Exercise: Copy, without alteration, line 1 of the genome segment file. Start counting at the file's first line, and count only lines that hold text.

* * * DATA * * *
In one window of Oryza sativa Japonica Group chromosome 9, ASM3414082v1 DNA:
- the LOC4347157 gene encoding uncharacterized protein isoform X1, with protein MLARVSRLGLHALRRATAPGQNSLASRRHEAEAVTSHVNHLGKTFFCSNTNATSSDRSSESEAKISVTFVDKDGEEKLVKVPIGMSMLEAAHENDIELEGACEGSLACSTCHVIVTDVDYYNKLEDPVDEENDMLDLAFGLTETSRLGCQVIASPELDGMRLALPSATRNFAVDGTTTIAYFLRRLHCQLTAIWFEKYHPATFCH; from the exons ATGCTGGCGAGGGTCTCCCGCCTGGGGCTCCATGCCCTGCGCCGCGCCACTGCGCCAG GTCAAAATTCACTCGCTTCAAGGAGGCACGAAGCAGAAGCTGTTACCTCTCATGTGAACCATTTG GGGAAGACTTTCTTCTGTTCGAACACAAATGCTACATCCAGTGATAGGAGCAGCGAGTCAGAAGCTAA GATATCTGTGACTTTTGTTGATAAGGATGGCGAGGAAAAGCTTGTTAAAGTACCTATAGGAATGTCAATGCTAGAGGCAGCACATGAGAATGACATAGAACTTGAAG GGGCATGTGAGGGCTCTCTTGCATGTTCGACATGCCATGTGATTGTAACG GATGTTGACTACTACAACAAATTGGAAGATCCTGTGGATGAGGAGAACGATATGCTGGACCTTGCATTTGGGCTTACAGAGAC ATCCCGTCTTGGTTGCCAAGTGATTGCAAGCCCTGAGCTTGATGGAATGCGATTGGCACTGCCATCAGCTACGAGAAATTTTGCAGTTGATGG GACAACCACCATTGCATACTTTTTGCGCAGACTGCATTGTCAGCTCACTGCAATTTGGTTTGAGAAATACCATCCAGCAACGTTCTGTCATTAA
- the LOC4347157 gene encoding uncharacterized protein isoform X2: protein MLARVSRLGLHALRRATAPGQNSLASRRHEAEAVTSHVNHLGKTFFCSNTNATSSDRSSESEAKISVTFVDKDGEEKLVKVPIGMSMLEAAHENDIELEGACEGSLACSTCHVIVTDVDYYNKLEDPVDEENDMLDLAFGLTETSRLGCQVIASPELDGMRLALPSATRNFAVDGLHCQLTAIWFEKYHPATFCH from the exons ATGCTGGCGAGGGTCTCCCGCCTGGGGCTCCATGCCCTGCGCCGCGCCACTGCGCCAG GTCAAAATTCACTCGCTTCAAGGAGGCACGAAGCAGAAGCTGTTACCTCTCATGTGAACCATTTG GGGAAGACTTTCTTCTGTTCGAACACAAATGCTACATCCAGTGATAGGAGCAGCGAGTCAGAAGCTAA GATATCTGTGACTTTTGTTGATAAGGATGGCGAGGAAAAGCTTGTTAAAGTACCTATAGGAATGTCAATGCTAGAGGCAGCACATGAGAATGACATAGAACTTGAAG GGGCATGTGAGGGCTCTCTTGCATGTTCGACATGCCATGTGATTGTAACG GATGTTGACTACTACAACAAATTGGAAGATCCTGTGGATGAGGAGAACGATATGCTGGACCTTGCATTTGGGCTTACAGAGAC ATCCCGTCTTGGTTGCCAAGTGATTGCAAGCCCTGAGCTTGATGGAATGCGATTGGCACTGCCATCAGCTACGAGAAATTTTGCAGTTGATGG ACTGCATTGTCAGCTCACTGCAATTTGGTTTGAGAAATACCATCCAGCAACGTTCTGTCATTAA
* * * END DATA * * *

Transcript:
In one window of Oryza sativa Japonica Group chromosome 9, ASM3414082v1 DNA: